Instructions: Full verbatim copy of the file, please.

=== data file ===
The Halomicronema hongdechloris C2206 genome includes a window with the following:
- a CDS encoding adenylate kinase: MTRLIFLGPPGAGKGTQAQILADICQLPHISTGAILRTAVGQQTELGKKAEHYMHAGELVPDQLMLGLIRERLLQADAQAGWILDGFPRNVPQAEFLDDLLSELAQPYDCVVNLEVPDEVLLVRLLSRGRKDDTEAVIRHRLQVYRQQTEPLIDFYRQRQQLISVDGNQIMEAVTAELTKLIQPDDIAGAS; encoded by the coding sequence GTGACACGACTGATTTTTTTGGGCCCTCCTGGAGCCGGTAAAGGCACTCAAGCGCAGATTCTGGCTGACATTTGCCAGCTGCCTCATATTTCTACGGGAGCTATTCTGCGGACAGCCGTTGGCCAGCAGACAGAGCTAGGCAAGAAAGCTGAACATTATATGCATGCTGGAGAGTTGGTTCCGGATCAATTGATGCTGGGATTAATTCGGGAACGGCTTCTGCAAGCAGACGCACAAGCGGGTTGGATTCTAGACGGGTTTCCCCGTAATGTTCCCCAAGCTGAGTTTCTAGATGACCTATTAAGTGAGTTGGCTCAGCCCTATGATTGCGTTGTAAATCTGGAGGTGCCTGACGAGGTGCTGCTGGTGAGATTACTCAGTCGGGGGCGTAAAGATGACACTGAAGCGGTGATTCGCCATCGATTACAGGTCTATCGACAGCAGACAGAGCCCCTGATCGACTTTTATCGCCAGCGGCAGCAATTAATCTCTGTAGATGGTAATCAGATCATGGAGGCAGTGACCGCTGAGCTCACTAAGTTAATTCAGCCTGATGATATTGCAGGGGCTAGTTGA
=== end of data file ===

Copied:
The Halomicronema hongdechloris C2206 genome includes a window with the following:
- a CDS encoding adenylate kinase: MTRLIFLGPPGAGKGTQAQILADICQLPHISTGAILRTAVGQQTELGKKAEHYMHAGELVPDQLMLGLIRERLLQADAQAGWILDGFPRNVPQAEFLDDLLSELAQPYDCVVNLEVPDEVLLVRLLSRGRKDDTEAVIRHRLQVYRQQTEPLIDFYRQRQQLISVDGNQIMEAVTAELTKLIQPDDIAGAS; encoded by the coding sequence GTGACACGACTGATTTTTTTGGGCCCTCCTGGAGCCGGTAAAGGCACTCAAGCGCAGATTCTGGCTGACATTTGCCAGCTGCCTCATATTTCTACGGGAGCTATTCTGCGGACAGCCGTTGGCCAGCAGACAGAGCTAGGCAAGAAAGCTGAACATTATATGCATGCTGGAGAGTTGGTTCCGGATCAATTGATGCTGGGATTAATTCGGGAACGGCTTCTGCAAGCAGACGCACAAGCGGGTTGGATTCTAGACGGGTTTCCCCGTAATGTTCCCCAAGCTGAGTTTCTAGATGACCTATTAAGTGAGTTGGCTCAGCCCTATGATTGCGTTGTAAATCTGGAGGTGCCTGACGAGGTGCTGCTGGTGAGATTACTCAGTCGGGGGCGTAAAGATGACACTGAAGCGGTGATTCGCCATCGATTACAGGTCTATCGACAGCAGACAGAGCCCCTGATCGACTTTTATCGCCAGCGGCAGCAATTAATCTCTGTAGATGGTAATCAGATCATGGAGGCAGTGACCGCTGAGCTCACTAAGTTAATTCAGCCTGATGATATTGCAGGGGCTAGTTGA